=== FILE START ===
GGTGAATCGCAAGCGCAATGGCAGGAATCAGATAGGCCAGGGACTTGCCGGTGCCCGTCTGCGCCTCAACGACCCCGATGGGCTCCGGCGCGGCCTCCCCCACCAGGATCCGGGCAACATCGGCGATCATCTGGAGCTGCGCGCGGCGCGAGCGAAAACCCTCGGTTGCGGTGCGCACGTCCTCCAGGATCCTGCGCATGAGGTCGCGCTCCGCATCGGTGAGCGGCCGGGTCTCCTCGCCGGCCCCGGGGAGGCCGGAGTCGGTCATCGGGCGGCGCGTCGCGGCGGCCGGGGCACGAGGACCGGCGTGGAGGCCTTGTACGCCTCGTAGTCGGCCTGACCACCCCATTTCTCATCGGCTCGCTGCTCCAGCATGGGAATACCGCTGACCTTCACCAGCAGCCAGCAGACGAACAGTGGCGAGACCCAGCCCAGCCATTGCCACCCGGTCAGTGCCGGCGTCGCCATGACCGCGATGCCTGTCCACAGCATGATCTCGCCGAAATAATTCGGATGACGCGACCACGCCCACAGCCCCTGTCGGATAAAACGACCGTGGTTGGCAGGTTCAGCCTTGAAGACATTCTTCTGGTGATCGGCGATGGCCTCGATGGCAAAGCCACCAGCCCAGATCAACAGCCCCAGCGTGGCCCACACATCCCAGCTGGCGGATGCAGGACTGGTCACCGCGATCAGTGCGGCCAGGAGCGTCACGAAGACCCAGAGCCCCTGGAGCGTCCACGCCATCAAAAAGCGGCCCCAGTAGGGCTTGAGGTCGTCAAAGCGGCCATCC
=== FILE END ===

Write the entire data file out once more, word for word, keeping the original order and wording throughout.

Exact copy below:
GGTGAATCGCAAGCGCAATGGCAGGAATCAGATAGGCCAGGGACTTGCCGGTGCCCGTCTGCGCCTCAACGACCCCGATGGGCTCCGGCGCGGCCTCCCCCACCAGGATCCGGGCAACATCGGCGATCATCTGGAGCTGCGCGCGGCGCGAGCGAAAACCCTCGGTTGCGGTGCGCACGTCCTCCAGGATCCTGCGCATGAGGTCGCGCTCCGCATCGGTGAGCGGCCGGGTCTCCTCGCCGGCCCCGGGGAGGCCGGAGTCGGTCATCGGGCGGCGCGTCGCGGCGGCCGGGGCACGAGGACCGGCGTGGAGGCCTTGTACGCCTCGTAGTCGGCCTGACCACCCCATTTCTCATCGGCTCGCTGCTCCAGCATGGGAATACCGCTGACCTTCACCAGCAGCCAGCAGACGAACAGTGGCGAGACCCAGCCCAGCCATTGCCACCCGGTCAGTGCCGGCGTCGCCATGACCGCGATGCCTGTCCACAGCATGATCTCGCCGAAATAATTCGGATGACGCGACCACGCCCACAGCCCCTGTCGGATAAAACGACCGTGGTTGGCAGGTTCAGCCTTGAAGACATTCTTCTGGTGATCGGCGATGGCCTCGATGGCAAAGCCACCAGCCCAGATCAACAGCCCCAGCGTGGCCCACACATCCCAGCTGGCGGATGCAGGACTGGTCACCGCGATCAGTGCGGCCAGGAGCGTCACGAAGACCCAGAGCCCCTGGAGCGTCCACGCCATCAAAAAGCGGCCCCAGTAGGGCTTGAGGTCGTCAAAGCGGCCATCC